Monica Bedi Residence
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Having a focal point keeps the design direction tightly edited. Plus, as a corollary to the previous rule, keeping the extravagant elements limited to accessories (like the gallery of photos in this image) allows you to switch pieces around to find a balance to your liking. Here, the gallery wall is the focal point, whose character you can change by moving frames about, or adding or subtracting pieces.Get more ideas for eclectic decor from these images
8. Inward-looking layoutA three-sided format that doesn’t necessarily use the walls as reference can be a warm setting for family nights and evenings of entertaining. The fourth wall could be a welcome location for a television. See how this accent-spangled Mumbai space by PS Design boasts a selection of seats in various styles. The bench on the left effectively sections off the living room.Pros:Allows a medley of seating stylesCons:Requires three-way space, which may be unavailable in some roomsTip: A backless sofa or bench placed between two zones can work as a divider. It can also provide seating from both sides.
An amalgam of frames with prints and figurines cover the textured wall behind the off-white tuxedo sofa. From a pop art print to quirky accessories like the vintage key and the aeroplane, the variety gives this feature wall an eclectic vibe.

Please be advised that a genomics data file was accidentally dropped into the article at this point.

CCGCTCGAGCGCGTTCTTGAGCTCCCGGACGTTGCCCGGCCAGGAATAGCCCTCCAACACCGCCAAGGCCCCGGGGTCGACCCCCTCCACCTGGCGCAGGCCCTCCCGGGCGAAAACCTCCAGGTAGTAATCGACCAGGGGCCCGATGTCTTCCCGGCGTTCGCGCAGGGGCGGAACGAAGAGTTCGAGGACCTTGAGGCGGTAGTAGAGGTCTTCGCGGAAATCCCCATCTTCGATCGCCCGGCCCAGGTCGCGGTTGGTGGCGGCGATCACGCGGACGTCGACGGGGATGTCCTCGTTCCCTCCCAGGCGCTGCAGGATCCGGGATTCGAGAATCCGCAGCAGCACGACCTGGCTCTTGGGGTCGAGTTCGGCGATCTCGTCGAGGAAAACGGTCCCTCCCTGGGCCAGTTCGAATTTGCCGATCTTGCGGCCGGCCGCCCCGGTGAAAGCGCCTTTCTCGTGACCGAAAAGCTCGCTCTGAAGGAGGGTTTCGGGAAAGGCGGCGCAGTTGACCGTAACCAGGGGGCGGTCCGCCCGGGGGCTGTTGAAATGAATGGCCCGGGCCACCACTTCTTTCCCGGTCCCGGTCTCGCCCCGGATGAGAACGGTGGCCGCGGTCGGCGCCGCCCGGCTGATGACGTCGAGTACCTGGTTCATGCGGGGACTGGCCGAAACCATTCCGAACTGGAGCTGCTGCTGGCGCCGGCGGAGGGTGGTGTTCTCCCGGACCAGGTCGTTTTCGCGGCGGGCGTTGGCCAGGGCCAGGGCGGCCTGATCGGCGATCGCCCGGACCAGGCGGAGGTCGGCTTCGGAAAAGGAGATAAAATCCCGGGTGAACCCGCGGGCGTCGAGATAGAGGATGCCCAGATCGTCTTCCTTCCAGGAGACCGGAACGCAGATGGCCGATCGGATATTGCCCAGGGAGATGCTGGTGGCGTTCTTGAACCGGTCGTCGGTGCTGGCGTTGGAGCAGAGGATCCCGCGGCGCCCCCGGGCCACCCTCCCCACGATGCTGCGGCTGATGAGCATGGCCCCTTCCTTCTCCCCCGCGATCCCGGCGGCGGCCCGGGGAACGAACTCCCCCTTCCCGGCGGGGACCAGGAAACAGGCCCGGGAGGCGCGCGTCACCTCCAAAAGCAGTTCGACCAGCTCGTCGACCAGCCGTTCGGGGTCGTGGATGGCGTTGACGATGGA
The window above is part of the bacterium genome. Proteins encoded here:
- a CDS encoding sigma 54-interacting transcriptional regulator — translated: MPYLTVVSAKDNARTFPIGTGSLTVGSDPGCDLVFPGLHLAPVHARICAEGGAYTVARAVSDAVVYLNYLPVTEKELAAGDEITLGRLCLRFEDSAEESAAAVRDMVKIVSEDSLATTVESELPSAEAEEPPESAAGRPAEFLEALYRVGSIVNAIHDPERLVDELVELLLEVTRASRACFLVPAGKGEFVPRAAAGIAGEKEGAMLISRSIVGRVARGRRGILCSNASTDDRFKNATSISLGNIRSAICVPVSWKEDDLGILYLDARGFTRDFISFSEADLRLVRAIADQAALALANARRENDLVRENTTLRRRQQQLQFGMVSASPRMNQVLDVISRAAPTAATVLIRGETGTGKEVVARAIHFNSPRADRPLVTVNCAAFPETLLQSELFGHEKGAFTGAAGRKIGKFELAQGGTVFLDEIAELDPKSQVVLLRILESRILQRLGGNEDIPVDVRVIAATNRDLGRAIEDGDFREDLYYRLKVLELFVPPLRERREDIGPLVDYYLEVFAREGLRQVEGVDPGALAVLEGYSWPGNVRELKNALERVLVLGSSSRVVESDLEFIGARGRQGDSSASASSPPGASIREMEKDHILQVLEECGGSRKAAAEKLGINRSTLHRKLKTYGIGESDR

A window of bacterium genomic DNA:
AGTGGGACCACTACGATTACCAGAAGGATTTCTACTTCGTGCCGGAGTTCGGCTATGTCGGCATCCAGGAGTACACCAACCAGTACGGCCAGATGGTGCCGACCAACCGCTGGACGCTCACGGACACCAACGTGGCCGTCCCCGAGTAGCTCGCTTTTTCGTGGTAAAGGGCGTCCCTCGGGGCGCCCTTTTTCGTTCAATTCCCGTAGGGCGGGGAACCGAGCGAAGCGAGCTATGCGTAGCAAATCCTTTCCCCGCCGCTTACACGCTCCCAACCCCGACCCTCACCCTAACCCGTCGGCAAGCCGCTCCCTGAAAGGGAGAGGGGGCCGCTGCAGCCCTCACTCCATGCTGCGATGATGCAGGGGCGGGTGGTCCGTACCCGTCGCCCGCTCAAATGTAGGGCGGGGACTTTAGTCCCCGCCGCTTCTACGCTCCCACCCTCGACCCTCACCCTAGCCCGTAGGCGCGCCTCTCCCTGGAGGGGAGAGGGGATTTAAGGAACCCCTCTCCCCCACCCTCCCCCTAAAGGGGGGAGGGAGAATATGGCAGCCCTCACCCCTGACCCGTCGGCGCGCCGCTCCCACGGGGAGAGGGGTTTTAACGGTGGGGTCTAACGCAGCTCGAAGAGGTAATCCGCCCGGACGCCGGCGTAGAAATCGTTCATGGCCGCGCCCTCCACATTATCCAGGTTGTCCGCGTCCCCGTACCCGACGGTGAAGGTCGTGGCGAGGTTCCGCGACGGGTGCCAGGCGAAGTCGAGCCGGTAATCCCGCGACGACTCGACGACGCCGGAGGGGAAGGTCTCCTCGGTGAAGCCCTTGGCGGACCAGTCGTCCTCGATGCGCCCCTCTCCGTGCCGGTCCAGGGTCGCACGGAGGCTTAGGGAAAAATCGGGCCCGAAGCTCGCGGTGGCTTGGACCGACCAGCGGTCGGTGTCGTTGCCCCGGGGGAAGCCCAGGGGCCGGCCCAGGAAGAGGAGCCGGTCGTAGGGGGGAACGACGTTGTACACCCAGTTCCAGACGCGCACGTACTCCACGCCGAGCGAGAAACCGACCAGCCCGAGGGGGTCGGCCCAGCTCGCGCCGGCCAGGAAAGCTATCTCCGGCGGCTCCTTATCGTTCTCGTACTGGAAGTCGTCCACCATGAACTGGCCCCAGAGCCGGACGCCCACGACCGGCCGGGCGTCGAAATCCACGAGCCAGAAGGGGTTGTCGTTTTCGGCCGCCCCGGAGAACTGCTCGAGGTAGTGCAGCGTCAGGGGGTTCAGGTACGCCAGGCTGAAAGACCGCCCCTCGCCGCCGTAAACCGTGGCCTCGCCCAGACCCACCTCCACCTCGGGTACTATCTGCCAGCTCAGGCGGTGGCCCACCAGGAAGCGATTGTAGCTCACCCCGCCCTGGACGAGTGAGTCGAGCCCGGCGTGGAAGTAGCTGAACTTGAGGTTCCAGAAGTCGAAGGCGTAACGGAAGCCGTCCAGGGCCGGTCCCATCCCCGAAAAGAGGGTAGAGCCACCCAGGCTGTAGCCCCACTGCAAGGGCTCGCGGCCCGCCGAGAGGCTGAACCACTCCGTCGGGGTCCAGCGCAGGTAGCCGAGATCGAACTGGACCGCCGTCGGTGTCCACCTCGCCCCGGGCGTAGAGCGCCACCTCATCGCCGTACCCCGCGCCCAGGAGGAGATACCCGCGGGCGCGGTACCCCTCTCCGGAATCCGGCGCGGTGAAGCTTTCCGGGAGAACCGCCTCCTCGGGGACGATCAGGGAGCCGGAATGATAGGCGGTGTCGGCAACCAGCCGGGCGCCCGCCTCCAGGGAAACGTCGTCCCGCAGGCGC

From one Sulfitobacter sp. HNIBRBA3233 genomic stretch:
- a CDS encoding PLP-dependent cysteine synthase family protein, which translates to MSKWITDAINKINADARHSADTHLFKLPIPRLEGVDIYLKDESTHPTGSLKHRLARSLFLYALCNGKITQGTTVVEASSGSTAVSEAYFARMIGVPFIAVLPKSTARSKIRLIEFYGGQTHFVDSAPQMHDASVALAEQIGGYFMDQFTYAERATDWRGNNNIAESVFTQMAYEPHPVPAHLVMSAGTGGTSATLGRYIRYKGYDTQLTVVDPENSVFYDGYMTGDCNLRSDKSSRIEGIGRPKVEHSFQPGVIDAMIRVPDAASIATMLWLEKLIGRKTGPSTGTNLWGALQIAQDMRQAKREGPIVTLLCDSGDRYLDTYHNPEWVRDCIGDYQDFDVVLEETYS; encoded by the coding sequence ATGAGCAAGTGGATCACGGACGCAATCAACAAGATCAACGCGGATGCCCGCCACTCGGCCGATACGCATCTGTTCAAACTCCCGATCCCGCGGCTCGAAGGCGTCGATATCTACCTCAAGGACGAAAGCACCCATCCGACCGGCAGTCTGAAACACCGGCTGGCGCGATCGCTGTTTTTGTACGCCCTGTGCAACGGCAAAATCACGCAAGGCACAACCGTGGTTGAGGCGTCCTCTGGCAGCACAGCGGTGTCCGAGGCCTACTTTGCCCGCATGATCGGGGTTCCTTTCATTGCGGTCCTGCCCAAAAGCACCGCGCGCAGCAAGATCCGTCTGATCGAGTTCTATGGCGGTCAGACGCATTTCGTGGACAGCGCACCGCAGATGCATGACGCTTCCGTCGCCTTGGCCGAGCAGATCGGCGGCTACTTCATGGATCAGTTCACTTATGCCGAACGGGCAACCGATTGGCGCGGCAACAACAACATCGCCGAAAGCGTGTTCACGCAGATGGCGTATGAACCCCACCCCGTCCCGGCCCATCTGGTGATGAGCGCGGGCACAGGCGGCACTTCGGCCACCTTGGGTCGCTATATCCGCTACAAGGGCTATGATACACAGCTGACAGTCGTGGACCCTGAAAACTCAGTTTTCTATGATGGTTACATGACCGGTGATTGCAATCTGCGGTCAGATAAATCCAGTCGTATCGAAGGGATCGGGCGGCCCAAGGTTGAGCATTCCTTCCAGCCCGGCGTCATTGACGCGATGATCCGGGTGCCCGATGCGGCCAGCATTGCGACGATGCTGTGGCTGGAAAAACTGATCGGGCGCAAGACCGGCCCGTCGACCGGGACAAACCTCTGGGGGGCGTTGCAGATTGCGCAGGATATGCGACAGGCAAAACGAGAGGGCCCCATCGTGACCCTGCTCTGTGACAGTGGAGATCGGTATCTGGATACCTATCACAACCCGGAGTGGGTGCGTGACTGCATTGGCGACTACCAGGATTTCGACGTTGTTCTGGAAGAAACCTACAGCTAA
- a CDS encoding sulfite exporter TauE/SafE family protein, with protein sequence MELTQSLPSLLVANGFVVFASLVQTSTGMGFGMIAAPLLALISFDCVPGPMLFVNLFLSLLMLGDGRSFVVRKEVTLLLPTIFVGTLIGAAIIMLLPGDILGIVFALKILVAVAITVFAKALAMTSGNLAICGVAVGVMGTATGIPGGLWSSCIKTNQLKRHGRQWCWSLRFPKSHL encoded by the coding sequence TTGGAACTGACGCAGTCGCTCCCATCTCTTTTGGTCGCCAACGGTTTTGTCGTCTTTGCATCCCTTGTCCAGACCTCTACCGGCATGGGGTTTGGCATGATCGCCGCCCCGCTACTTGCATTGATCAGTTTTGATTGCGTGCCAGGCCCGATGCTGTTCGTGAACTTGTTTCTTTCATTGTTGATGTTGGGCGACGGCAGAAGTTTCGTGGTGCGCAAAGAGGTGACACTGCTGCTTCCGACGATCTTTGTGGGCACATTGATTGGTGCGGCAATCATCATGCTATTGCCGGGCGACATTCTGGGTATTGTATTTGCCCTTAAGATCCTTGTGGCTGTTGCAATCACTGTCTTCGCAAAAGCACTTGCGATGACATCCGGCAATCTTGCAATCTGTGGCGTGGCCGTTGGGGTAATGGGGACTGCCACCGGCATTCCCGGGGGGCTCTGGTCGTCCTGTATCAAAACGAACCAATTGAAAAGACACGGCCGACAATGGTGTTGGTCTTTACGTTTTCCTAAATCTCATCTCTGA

2. Scale your patternsThe size of the pattern should ideally complement the piece of furniture that it’s on. Small patterns over a large surface area may end up looking too busy, while huge patterns on a tiny element might look too overwhelming. Small to mid-sized motifs are a safe bet for cushions and throws, while slightly larger prints can be used on rugs and wallpaper, depending on the area that they cover. Of course, this isn’t a hard and fast rule. Sometimes, a big, bold print on a cushion can work very well, provided that the rest of the elements in the room are balanced.
TuxedoTuxedo is a box-shaped sofa that is geometric, neat at the edges and has arms and back of the same height. Its uniform sides and back are precisely proportioned and exquisitely detailed. The crisp angles and unfussy design give out a smart and formal vibe.
This Mumbai home opens its doors into a heavily accessorised living room that is connected to a study and a dining space. Right behind the dining space is the kitchen, a powder room, the master bedroom and Monica’s mother’s room. Both bedrooms have ensuite bathrooms. As one enters the living area, the large feature wall behind the sofa immediately catches the eye. It showcases quirky framed accessories like an oversized vintage Indian key, pop art illustrations and a cow wall mural, among others – all this is presented against a beige, textured background. “The wall is the life of the house. Some pieces were Monica’s own and some others we brought together from India and abroad. Since the space was limited and I had only this wall to experiment with, we kept it central to the design of the home. Also, keeping in tune with the theme, are specially sourced curios on the centre and side tables and a distressed wooden unit on the right that unfolds as a bar,” Mehra says.Limited edition prints: Sameer Kulavoor and Sarita Handa; bar unit: Viya Home; some accessories: CellarDoor, Sidewalks of the World, Apartment 9 and Chor Bazaar, the flea market in Mumbai